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Precisely how are Ice threads implemented?

I need to use threads on (what I'm told is) a Red Hat Linux 3 system. My past experience is with Sun threads on Solaris, so I am using the "closest thing to that," namely pthreads. These however seem to make my program coredump at random times; I can never predict whether it will run to completion, coredump at Point A, coredump at Point B, coredump somewhere else, etc.

The only other person I know who uses any form of threads on this platform is my colleague Mark Wilson who has also been a (frequent?) poster here -- and HE says that HE uses "Ice's thread support" when HE needs threads.

The only OTHER people I know who seem to have "used threads" on this platform, is YOU guys -- the authors of Ice. So I want to ask you, how'd you do it? How do YOU get "stable" behavior out of "threads" on Red Hat Linux 3? Do you use pthreads under the hood, just perhaps according to some subtle usage paradigm that I haven't yet encountered? Or do you implement your own, custom, "thread-like" abstraction, from scratch, entirely in user/application space/code? I ask because I seem to need to reinvent this particular wheel. *SIGH*

Thanks,

Chris

Comments

  • beaglesbeagles Member Brent EaglesOrganization: Eagles Technologies IncProject: Asterisk SCF ✭✭✭
    Ice uses pthreads on non-Windows systems. Check out the IceUtil source in the Ice source distribution for how it is implemented.

    If you are interested in simplifying life, you should consider using the Ice threads library yourself. It beats the heck out of writing directly to the pthreads API.

    Cheers
  • beaglesbeagles Member Brent EaglesOrganization: Eagles Technologies IncProject: Asterisk SCF ✭✭✭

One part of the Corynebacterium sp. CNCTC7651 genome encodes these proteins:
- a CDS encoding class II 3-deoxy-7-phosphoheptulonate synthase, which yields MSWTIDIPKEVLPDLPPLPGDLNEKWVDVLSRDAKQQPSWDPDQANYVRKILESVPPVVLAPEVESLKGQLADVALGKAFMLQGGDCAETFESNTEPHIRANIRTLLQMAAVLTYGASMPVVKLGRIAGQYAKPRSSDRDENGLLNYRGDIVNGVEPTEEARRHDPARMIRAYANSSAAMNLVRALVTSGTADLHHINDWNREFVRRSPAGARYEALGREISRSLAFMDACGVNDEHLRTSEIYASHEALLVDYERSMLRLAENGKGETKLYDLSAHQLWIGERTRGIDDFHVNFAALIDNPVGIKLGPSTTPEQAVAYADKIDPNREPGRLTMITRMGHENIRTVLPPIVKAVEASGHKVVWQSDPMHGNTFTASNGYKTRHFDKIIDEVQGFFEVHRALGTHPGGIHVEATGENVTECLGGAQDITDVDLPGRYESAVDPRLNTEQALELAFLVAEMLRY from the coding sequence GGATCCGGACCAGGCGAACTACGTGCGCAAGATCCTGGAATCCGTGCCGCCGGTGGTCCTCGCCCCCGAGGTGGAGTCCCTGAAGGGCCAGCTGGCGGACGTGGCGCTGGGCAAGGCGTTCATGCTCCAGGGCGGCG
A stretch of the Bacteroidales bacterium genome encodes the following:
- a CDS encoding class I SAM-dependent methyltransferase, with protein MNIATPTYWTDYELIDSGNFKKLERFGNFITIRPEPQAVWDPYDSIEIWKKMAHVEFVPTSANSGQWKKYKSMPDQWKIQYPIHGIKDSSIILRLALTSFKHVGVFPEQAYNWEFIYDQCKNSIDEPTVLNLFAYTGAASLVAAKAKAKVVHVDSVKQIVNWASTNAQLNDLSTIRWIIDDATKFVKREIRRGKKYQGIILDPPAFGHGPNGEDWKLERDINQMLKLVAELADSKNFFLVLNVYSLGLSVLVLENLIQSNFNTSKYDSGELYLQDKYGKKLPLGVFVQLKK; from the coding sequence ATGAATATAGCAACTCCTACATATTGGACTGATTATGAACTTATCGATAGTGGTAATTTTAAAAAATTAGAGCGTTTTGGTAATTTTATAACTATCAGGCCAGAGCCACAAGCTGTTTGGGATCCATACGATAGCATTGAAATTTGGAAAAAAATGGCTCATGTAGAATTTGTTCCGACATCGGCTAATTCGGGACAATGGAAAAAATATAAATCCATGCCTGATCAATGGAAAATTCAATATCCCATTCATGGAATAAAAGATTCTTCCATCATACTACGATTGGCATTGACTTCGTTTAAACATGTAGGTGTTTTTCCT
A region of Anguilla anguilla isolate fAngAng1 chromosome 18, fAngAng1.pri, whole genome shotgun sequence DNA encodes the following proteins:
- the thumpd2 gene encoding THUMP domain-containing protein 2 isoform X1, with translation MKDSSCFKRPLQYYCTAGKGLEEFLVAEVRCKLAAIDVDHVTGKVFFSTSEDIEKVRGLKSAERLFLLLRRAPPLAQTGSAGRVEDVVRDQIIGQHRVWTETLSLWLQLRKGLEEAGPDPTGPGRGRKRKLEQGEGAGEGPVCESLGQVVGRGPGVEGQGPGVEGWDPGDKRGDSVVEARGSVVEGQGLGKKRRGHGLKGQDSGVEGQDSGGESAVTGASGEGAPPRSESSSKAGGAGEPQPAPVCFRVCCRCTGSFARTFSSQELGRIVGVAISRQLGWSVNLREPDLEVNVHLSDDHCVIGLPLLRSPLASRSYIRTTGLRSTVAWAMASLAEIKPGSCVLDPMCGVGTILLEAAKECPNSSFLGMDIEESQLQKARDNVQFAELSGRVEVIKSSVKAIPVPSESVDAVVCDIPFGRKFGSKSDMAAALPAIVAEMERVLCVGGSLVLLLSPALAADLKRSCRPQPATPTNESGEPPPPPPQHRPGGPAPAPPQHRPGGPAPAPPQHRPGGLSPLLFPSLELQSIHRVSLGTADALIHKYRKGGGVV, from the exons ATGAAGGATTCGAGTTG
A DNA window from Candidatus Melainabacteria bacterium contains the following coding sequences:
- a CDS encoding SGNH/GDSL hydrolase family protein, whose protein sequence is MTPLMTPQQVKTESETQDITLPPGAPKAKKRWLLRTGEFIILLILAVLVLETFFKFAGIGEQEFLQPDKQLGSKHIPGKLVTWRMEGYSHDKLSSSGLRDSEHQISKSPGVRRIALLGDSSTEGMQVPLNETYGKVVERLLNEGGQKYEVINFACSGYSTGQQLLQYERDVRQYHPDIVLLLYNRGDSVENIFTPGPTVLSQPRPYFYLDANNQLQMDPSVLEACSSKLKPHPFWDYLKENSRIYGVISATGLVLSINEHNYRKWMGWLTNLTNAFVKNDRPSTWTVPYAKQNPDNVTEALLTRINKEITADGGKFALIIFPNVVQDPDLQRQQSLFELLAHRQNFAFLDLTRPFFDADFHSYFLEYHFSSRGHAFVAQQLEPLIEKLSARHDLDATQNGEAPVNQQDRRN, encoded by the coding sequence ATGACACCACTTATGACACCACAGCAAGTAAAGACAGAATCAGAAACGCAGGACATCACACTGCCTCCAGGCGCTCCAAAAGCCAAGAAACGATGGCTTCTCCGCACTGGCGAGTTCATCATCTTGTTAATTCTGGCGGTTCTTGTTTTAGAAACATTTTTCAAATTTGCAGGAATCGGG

I should have also mentioned that Ice's C++ threading and signal handling abstractions are well-documented in "Chapter 29. Threads and Concurrency with C++" of the Ice documentation.

    Cheers
  • bernardbernard Jupiter, FLAdministrators, ZeroC Staff Bernard NormierOrganization: ZeroC, Inc.Project: Ice ZeroC Staff
    Another C++ thread abstraction library you should consider is boost-threads:
    http://www.boost.org/doc/html/threads.html

    Cheers,
    Bernard
  • ChrisCChrisC Member
    Thanks...

    Thanks, Brent...

    I will attempt to follow your recommendations; whether that shall actually prove POSSIBLE, however, remains to be seen, for reasons I won't bemoan here/now.

    Further bulletins as events warrant,

    Chris
  • ChrisCChrisC Member
    Findings

    Brent,

    I've just now found the IceUtil source code and will look at it... but before even looking for that, my pursuit of other avenues-of-inquiry seems to have paid off: I've found what appears to be the real culprit in my Red Hat 3 pthreads problems.

    To wit: I'm compiling with g++ (v3.2.3, I think; I find it hard to be certain). The g++ manpage (which constitutes all the doc I have, and which actively disagrees with g++'s own "--help" output on a few points) says that "when using threads," I should include the -pthreads and -fstack-check flags on the compile command. I have been doing this.

    It turns out, after much trial-and-error, that using -fstack-check gives me binaries which randomly coredump; omitting it gives binaries which do not, i.e. which are "stable."